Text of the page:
1. Chris Haubner
  2. hgssh3



A python script to control ssh access to mercurial repositories.

modified from hg-ssh (http://www.selenic.com/repo/hg-stable/raw-file/tip/contrib/hg-ssh)
and hgssh2.py (https://github.com/dengzhp/hgssh2)

See https://bitbucket.org/painfulcranium/hgssh3 for more information.

How to

copy hgssh3.py to your $PATH (e.g./usr/local/bin).

(We assume your user being created is named 'hg')

Create a new user `hg` with home directory `/home/hg`, all your repositories will go here. If 
you want to store your repositories elsewhere, you can do one of the following:

	1. Create your directory structure somewhere on your filesystem and ensure ownership
	   is given to hg user and hg group. Then create a symlink in the user home directory
	   to the top level folder of the repository location.
	2. Use 'cd path/to/toplevel/repodir &&...' in your SSH command before calling this script. For example,
	   if the top level was in /usr/local/repos, create a symlink in /home/hg to /usr/local/repos and update
	   the confuguration file as necessary

Create a config file at `/home/hg/hgssh3.conf`:
    location = repos/reponame
    user1 = read     
    user2 = write    
    location = repos/reponame2
    user1 = write

Add a new entry to ``/home/hg/.ssh/authorized_keys``
    NOTE: USERNAME in this example would be user1 or user2
    command="hgssh3.py USERNAME ~/hgssh3.conf",no-port-forwarding,no-X11-forwarding,no-agent-forwarding ssh-rsa your_ssh_rsa_public_key

Create the repositories:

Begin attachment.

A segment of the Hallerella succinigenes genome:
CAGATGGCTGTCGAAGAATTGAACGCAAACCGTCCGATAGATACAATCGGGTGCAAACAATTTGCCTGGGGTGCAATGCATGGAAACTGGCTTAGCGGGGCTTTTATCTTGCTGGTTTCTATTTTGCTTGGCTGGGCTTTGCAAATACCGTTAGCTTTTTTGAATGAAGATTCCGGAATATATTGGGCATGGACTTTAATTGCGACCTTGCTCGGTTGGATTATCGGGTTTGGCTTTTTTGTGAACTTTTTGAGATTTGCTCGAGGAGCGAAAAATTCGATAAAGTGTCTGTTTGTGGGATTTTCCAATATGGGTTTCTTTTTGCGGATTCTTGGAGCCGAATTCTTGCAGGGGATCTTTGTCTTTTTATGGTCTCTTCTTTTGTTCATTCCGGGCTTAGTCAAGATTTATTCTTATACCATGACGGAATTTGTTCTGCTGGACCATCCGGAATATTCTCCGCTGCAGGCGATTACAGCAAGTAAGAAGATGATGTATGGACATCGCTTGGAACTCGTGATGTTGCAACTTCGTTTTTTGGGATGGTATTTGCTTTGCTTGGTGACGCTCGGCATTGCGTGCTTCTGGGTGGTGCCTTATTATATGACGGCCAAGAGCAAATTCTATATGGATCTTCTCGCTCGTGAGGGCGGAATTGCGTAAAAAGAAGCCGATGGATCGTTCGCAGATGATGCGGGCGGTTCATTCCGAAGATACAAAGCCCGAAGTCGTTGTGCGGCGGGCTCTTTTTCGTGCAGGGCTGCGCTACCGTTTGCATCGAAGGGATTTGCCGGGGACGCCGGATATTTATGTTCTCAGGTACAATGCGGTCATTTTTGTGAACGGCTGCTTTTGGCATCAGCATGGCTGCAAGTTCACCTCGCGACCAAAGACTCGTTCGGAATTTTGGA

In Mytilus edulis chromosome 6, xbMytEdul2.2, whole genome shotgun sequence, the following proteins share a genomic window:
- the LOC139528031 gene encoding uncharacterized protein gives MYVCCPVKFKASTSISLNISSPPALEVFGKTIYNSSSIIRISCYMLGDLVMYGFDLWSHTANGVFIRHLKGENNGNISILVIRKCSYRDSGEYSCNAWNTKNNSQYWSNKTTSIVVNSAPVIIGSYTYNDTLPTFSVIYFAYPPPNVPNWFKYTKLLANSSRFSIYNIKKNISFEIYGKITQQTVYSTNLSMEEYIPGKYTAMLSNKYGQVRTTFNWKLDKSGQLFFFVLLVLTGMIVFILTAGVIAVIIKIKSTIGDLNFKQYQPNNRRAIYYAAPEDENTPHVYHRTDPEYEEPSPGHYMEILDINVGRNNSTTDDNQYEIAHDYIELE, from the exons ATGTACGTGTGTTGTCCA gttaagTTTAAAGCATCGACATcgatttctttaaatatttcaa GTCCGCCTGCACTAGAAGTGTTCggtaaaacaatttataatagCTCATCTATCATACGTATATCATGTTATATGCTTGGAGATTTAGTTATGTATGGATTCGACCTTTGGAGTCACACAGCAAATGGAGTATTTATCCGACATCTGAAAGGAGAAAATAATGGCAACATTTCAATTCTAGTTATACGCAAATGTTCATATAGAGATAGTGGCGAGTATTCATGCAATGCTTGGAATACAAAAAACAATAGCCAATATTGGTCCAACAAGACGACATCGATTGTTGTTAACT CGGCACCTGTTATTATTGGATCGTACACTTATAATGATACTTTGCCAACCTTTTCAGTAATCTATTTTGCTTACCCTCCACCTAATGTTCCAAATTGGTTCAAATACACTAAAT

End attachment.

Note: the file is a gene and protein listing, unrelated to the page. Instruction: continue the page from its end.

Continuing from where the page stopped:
cd /home/hg/repos && hg init reponame && hg  init reponame2

Now you can access (only) these repositories using your ssh key:

    ssh://hg@example.com/reponame  (readonly to user1, read/write to user2)
    ssh://hg@example.com/reponame2 (read/write to user1only)

    If the username provided in authorized_keys does not exist in the ACL file, or if it is set to anything
    other than 'read' or 'write' (even if blank), then the access will be denied.

    The users defined in the ACL file DO NOT need to exist on the server being accessed. They simply need to match
    the entry that is provided in the command in the authorized_keys file for that user.

    The actual name of the repository folder in the location DOES NOT need to match the name in the [] section of the ACL file.

    SSH to run: ssh://hg@example.com/repo1

    This script allows the use of 'short/friendly' names in access/config:
    Example: ssh://hg@hg.myserver.com/myrepo1

    This ACL file serves as a mapping from friendly name to actual location. This removes the 
    need to defined multiple repo definitions on the "command" of the ssh key as in hgssh, 
    and also removes the need to redefine repos per user as in hgssh2.py. This configuration 
    allows one definition of the repository and one line per user to deny/grant access. This is very similar
    to how SVN grants access controls.